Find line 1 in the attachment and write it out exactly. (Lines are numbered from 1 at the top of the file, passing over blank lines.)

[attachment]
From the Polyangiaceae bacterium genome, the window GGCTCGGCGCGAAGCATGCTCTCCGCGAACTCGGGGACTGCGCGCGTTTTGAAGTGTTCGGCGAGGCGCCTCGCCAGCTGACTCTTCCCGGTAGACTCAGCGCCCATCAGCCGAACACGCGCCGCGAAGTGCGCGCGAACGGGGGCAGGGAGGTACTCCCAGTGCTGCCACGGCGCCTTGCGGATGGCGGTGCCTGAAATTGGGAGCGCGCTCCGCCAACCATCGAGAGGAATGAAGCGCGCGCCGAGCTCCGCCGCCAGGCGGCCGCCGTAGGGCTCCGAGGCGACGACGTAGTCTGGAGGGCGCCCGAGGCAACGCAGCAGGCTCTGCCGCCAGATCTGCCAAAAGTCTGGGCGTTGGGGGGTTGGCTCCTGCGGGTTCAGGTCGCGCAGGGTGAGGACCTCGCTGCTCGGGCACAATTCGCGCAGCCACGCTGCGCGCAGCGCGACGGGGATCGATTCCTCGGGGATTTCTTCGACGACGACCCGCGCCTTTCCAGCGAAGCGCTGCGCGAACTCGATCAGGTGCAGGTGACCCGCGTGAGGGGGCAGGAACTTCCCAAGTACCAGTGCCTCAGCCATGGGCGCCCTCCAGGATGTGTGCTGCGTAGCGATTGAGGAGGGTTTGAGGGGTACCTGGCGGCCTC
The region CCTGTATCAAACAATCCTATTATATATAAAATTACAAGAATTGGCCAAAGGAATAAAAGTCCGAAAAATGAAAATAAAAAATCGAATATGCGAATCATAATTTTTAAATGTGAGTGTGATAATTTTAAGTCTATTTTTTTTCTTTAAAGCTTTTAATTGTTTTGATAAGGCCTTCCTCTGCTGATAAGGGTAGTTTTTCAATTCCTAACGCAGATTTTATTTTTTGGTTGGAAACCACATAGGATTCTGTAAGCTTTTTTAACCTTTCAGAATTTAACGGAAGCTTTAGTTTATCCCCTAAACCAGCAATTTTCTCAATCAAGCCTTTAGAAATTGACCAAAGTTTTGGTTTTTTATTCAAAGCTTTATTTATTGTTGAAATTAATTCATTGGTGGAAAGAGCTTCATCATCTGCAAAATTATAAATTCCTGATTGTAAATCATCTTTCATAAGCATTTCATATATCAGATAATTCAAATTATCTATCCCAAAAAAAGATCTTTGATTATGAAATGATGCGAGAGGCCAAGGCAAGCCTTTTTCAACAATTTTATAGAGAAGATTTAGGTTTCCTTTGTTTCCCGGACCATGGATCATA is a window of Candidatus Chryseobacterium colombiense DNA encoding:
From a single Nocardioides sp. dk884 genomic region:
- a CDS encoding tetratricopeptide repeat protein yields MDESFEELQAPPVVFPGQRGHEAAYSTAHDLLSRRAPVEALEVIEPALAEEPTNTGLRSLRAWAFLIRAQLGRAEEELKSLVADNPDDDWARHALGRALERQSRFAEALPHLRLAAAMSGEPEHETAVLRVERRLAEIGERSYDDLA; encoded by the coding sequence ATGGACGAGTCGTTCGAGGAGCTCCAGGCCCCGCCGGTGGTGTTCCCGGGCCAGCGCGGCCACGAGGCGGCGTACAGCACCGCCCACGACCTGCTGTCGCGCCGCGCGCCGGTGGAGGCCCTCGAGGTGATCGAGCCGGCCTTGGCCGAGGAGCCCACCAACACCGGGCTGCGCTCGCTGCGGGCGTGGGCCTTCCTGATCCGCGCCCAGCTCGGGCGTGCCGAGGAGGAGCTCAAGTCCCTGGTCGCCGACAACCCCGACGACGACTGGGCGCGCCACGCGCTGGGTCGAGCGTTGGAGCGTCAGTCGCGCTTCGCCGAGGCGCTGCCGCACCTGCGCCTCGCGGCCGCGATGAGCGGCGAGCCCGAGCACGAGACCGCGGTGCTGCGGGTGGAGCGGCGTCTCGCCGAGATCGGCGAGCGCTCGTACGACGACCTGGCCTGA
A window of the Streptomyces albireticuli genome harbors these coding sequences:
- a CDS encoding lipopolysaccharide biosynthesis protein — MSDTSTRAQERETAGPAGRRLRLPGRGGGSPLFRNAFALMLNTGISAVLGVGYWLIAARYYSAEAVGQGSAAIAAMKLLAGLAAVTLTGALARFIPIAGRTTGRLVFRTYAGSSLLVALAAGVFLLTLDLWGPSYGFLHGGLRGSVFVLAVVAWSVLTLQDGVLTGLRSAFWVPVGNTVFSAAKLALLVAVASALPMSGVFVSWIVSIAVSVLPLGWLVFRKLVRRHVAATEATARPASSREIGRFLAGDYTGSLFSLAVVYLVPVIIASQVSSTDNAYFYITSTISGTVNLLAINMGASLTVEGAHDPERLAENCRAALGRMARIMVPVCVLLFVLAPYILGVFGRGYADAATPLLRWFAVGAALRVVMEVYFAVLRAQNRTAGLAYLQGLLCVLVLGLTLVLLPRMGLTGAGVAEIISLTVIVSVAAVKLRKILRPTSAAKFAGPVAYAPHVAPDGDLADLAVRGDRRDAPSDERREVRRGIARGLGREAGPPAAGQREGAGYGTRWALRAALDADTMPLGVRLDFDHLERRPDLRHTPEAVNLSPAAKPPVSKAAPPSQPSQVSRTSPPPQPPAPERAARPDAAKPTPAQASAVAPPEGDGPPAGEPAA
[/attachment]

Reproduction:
From the Polyangiaceae bacterium genome, the window GGCTCGGCGCGAAGCATGCTCTCCGCGAACTCGGGGACTGCGCGCGTTTTGAAGTGTTCGGCGAGGCGCCTCGCCAGCTGACTCTTCCCGGTAGACTCAGCGCCCATCAGCCGAACACGCGCCGCGAAGTGCGCGCGAACGGGGGCAGGGAGGTACTCCCAGTGCTGCCACGGCGCCTTGCGGATGGCGGTGCCTGAAATTGGGAGCGCGCTCCGCCAACCATCGAGAGGAATGAAGCGCGCGCCGAGCTCCGCCGCCAGGCGGCCGCCGTAGGGCTCCGAGGCGACGACGTAGTCTGGAGGGCGCCCGAGGCAACGCAGCAGGCTCTGCCGCCAGATCTGCCAAAAGTCTGGGCGTTGGGGGGTTGGCTCCTGCGGGTTCAGGTCGCGCAGGGTGAGGACCTCGCTGCTCGGGCACAATTCGCGCAGCCACGCTGCGCGCAGCGCGACGGGGATCGATTCCTCGGGGATTTCTTCGACGACGACCCGCGCCTTTCCAGCGAAGCGCTGCGCGAACTCGATCAGGTGCAGGTGACCCGCGTGAGGGGGCAGGAACTTCCCAAGTACCAGTGCCTCAGCCATGGGCGCCCTCCAGGATGTGTGCTGCGTAGCGATTGAGGAGGGTTTGAGGGGTACCTGGCGGCCTC